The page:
DELUTAYA Δ is uploading publicly

She started uploading publicly on youtube. Used to be just her fanbox.
My Favorite V-tuber so I’m gonna shill for her here.

Do you speak Japanese?

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No, wish to learn Japanese and Russian but I’m too much of a lazy bum.

back in the 90s or 2000s i saw these cd’s that taught u languages in your sleep, i wonder if they actually worked.

good music, could be a futuristic boss battle music

You can’t learn grammar and orthography with it., it only affects the acquisition of vocabulary. And even the vocabulary acquisition is negligible.

I wouldn’t advise anyone to spend money on those things.

Why Russian?

why Russian

reasons, thinking Korean and mandarin as next step to expand my worldview. Heard learning new language allows you to think differently or something.

very popular languages could be useful

That’s true. You learn new ways to express the same ideas, so you realize that ideas and language aren’t as connected as you used to think as a monolingual speaker. But, most importantly, when you reach a certain level of fluency in your target language you’ll inevitably learn about the culture of the people who speak that language, and learning about different cultures (even if they aren’t very distant from your own) is always an enriching experience.

That was my assumption jumping into this, that ideas are independent. However I’ve heard from others that differing language changes how you think about things. If your claim is true then different language is not useful because there are some ideas I just want to stay away from at all costs since it is very oppressive on my personal psyche. Culture although interesting is just secondary to my desire to escape anglo ideology.

That’s a very broad statement. Broad statements have one thing in common: They can be both right or wrong, depending on how your interpret them. And that’s why they’re bad and should be avoided.

Let me give you a concrete example.

See the following sentences:

  1. He had a car
  2. If he had a car he would be happy

Note that the verb “have” appears in its simple past form (“had”) in both sentences.

In my native language we would use different forms:

  1. Ele tinha um carro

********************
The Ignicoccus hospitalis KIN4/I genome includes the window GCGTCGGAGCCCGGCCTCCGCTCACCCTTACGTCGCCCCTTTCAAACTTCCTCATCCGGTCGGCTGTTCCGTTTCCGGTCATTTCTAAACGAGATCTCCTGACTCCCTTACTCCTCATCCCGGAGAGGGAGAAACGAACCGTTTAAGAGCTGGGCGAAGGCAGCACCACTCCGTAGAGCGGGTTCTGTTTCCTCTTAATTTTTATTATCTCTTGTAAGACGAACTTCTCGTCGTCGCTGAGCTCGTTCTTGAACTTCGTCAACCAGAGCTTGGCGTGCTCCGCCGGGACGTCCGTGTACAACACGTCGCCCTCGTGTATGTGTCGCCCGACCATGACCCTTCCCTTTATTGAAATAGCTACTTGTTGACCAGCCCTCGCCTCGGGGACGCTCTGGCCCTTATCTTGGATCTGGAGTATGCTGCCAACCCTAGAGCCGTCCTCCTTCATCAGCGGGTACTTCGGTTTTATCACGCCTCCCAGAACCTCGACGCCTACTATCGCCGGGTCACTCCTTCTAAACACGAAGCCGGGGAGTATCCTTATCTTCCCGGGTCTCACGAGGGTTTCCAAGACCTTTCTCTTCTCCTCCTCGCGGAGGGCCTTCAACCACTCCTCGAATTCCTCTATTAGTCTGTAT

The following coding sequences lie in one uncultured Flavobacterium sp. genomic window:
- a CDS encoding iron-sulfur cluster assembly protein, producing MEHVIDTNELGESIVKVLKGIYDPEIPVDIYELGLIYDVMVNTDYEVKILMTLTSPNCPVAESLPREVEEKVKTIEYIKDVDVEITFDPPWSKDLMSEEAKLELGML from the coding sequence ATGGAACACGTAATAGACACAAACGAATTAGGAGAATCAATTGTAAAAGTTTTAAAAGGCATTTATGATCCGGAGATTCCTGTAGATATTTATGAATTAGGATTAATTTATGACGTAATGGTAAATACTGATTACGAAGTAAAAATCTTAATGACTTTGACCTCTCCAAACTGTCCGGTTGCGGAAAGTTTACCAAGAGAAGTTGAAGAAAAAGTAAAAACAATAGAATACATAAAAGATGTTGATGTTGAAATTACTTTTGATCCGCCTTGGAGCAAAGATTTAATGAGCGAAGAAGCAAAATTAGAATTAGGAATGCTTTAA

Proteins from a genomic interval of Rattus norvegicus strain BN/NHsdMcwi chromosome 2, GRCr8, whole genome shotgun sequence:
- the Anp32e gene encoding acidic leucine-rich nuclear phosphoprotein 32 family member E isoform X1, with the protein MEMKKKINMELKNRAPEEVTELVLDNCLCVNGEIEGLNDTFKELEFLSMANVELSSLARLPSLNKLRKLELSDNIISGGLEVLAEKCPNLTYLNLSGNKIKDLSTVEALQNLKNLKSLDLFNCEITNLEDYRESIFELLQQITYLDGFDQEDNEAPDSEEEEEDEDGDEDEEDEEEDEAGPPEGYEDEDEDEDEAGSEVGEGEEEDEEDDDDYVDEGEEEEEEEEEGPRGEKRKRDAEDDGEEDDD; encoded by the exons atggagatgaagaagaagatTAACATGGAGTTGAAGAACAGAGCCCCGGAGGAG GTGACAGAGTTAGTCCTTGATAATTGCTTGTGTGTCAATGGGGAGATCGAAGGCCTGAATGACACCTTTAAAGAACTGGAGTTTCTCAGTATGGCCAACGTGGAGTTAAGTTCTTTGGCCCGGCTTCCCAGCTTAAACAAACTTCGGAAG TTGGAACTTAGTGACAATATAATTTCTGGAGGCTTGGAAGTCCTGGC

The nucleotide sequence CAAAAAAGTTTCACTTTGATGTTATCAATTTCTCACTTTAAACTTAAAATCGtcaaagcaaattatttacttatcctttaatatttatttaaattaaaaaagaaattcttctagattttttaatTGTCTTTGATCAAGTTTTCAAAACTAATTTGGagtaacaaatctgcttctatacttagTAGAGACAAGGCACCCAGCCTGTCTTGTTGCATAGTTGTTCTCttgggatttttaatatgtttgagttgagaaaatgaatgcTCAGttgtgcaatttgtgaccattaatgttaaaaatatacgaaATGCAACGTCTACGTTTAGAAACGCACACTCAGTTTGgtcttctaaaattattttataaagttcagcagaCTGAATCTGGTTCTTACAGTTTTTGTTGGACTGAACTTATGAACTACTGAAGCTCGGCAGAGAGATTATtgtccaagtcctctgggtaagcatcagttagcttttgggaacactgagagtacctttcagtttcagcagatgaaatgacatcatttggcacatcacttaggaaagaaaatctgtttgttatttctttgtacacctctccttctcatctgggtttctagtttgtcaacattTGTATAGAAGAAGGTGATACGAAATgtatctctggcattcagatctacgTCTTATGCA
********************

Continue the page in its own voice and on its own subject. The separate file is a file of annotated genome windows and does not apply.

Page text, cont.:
2. Se ele tivesse um carro ele seria feliz

The second form, “tivesse”, is a verbal tense that we call pretérito imperfeito do subjuntivo (I won’t try to translate it to English). It’s used when we want to express something that could have happened, but didn’t.

The English language expresses this idea implicitly, through context. Using the verb “had” in a sentence with an “if” is how English speakers talk about possibilities that didn’t happen.

In my native language, however, we have a verbal tense for that. We mark this idea syntactically, not contextually.

English relies on context to differentiate something that happened (sentence 1) from something that could have happened but didn’t (sentence 2). My native language does this differentiation in its very syntax.

If you’re a monolingual English speaker then you probably never thought about any of that. When you learn a new language you see new ways to express your thoughts. Learning a new language won’t change your thoughts, though.

Besides grammatical differences, it’s always very funny when I find an English word that doesn’t have a direct translation to my native language (or the other way around).

The most common example I can think of is “freedom” and “liberty”. My native language has a single word for them. Both “freedom” and “liberty” are translated to “liberdade”. Those two English words are, in fact, very related. But they aren’t exactly the same. It’s funny to think that English speakers felt the need to create two separate words with so much in common.

An example of the other way around is the word “saudade”. It’s the feeling we have when we miss something or someone. English speakers say “I miss you” with the same meaning, but it’s not exactly the same thing. “Saudade” is more, hum… melancholic, romantic, poetic. All this melancholy, romanticism, and poetry are left implicit in “I miss you”, but I can make them explicit in my native language because I have a word for that.

Spanish is basically anglo adjacent and have many ideas and concepts that is transferred around fluently. I don’t think the difference of language only lies in syntax and grammar. When you start deviating into new places that is absent from roman imperial rule and current Abrahamic religious dominance ideas that are repressed in such latinized dominions tend to be free to express themselves. Like you’ve said some words have new meanings that are unique and is said with fewer words or not being able to fully articulate in another language.

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I’m not sure why you talked about Spanish. It’s not my native language.

Anyway, yes, you’re right in that Romance languages are somewhat close to English. Despite being in the Germanic branch, English has absorbed many Latin words, specially through French. The more you distance yourself from the Germanic branch, the more you find unusual constructs.

I’ve heard that English speakers find non-SVO languages and agglutinative languages super alien. Japanese is SOV (and a few more weirdnesses from the POV of English speakers). Considering the interest you have in it, I think you should quit being a lazy bum and study Japanese at once.

Thoughts on Yayanehi?

that was a long stream.